2.      Cut and cap the roots of any large trees growing closer to the foundation than the mature height of the trees. The roots from a large tree or several medium size trees can consume more water from the soil than can be added with a watering system. This will limit the consumption of water from the soil below the foundation and may prevent excessive differential settlement and cracks in the structure. It is recommended that a professional tree expert be used to prevent damage to the trees When a tree grows too close to a building to allow cutting and capping of the roots, it is advisable to remove the tree or make special provision for watering the soil below the foundation.

3.      Properly grade the soil by filling in low spots and leveling off high spots adjacent to the foundation so that the surface of the soil slopes gradually away from the building. A recommended slope is 1 inch per foot for a distance of 3 to 4 feet from the foundation.

4.      Control roof water runoff and help prevent soil erosion by using a gutter and downspout system. This is especially important if a building has no eaves which overhang the walls or if the eaves are less than 1 foot wide.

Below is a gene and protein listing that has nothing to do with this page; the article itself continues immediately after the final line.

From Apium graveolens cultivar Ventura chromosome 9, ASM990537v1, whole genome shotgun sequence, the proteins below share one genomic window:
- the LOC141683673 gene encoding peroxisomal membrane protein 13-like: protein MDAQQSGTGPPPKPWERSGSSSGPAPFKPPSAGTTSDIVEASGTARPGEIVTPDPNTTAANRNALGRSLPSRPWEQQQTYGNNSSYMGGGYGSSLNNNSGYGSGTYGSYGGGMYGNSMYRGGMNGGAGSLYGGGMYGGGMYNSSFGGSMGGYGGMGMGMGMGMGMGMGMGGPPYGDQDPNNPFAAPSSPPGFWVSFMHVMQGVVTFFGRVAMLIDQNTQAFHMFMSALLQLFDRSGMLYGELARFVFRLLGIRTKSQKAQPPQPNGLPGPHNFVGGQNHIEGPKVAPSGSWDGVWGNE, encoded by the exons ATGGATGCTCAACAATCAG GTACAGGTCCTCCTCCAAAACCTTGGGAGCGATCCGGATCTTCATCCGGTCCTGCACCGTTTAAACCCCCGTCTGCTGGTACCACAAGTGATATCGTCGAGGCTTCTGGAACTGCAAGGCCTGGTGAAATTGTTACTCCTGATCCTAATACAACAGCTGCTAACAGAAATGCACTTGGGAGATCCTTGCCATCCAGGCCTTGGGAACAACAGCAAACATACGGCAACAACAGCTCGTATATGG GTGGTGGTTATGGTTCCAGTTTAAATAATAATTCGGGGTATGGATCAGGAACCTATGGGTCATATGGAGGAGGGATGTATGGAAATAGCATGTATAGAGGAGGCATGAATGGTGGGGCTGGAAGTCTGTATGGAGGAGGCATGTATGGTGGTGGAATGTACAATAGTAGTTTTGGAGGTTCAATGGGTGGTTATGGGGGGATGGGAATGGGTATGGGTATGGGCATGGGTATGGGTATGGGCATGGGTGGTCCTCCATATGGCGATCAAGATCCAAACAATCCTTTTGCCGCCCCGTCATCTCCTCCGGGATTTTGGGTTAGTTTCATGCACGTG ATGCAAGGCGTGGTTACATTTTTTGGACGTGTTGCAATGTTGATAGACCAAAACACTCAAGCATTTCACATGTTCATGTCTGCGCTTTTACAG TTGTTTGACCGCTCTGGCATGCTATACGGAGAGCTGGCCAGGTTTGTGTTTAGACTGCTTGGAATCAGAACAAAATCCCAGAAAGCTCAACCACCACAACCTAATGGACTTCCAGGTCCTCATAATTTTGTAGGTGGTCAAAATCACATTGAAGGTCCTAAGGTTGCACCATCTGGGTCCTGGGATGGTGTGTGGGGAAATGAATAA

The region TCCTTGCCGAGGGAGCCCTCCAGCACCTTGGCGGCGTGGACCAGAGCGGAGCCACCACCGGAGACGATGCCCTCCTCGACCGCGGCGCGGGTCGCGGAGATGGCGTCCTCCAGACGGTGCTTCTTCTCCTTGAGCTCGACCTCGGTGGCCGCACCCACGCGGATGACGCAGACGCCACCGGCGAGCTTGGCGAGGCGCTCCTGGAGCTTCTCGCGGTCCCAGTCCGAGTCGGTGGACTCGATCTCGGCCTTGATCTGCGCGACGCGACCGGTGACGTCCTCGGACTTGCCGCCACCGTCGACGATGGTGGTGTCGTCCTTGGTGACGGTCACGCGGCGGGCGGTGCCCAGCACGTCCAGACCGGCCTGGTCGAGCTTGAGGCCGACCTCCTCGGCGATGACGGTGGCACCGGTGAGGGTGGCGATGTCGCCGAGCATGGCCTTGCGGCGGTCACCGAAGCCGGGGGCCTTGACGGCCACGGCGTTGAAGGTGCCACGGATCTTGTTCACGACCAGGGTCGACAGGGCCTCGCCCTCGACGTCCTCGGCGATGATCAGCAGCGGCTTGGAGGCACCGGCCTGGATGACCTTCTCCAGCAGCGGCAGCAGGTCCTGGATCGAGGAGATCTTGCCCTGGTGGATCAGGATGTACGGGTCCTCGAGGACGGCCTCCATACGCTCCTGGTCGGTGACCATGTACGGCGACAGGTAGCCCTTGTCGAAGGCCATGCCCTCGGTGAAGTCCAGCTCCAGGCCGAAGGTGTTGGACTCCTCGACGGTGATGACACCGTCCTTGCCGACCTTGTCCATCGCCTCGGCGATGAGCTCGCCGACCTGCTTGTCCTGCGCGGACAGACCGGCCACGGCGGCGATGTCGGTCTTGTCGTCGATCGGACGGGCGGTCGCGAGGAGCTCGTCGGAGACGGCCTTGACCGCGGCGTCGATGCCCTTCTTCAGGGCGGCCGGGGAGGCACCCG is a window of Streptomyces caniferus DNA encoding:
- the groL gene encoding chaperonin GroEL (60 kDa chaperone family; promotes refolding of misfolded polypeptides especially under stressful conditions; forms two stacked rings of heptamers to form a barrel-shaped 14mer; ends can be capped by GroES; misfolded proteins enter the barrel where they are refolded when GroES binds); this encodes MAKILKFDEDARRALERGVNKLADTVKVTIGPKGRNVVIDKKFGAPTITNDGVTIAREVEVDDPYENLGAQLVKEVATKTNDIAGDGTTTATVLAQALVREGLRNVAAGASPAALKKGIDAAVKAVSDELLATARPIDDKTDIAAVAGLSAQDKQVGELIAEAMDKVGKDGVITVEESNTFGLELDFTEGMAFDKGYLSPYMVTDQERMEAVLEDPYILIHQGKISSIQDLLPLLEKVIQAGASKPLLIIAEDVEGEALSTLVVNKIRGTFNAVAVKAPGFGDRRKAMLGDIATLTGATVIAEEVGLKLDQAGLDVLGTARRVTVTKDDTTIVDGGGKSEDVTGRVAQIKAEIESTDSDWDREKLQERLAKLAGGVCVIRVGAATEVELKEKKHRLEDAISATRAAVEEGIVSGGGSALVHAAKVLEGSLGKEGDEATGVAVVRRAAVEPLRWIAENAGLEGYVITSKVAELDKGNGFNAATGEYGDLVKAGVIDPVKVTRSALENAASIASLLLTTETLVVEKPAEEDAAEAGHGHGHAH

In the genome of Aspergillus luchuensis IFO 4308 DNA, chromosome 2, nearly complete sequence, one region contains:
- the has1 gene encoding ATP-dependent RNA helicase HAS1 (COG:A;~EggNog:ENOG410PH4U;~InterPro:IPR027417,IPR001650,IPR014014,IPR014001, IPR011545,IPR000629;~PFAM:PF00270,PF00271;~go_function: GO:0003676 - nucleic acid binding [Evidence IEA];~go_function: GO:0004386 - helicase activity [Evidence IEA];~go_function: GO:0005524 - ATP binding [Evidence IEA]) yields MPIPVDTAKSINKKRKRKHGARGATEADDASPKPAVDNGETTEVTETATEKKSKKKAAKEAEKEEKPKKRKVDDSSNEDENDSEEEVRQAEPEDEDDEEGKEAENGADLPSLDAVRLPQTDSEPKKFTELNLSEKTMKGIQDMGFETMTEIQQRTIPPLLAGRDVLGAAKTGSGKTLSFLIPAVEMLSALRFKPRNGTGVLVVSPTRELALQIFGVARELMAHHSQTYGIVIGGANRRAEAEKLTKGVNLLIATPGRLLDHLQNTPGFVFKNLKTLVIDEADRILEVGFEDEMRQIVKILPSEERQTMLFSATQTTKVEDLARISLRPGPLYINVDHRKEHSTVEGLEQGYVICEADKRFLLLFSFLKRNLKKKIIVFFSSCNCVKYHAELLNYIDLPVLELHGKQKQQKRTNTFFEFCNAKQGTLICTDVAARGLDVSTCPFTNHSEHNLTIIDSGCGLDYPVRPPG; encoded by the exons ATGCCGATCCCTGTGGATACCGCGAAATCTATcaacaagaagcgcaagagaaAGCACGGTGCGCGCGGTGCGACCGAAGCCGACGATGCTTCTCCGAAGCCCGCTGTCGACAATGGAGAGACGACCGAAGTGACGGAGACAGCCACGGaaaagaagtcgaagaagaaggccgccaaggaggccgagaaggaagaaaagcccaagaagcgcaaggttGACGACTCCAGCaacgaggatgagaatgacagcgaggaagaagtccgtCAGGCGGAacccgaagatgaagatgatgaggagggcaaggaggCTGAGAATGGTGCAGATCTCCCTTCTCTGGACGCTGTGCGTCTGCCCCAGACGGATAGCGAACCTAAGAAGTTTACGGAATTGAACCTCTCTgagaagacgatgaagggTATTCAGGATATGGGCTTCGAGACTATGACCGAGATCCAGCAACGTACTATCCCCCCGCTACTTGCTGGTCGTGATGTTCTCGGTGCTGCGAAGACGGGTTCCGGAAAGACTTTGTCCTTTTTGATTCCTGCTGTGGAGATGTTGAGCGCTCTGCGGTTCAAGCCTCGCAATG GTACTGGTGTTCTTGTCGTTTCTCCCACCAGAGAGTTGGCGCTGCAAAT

5.      Water trees and shrubs growing near a building during extended dry periods as they cause shrinking of the soil due to their high water consumption. Keep in mind that moderate to large trees consume 50 to 75 gallons of water from the soil every day.

Please Remember: the intent of foundation maintenance is to maintain a constant moisture content in the soil around and below the entire foundation and to prevent soil erosion that can result from water flowing off the roof or other large flat surfaces near the building.



Don’t forget to budget in closing costs. 

This includes (But not limited to) your first mortgage payment, property tax payments, legal fees, appraisal fees, and your mortgage application fee.

Your mortgage professional will provide you with a written good faith estimate of closing costs within three days of completing your mortgage application.  They will be happy to explain anything that is unclear to you at that time.


A Municipal Utility District (MUD) is a political entity created under Texas State law, specifically, Chapter 54 of the
Texas Water Code
. Since most of Houston's subdivisions are in an unincorporated part of the county they typically get their water through MUD districts. A MUD is limited to providing water, sewage, drainage and a few other services within the MUD boundaries. There are over 1500 MUD districts in the state of Texas.


How does a MUD work?

The Board of Directors is publicly elected and they control all the affairs of the MUD. The MUD is subject to the Texas Commission of Environmental Quality. As a public servant the board establishes policies in the interest of its constituents. A MUD may adopt and enforce all charges, fees and taxes to provide the district facilities and services.


How will you be taxed?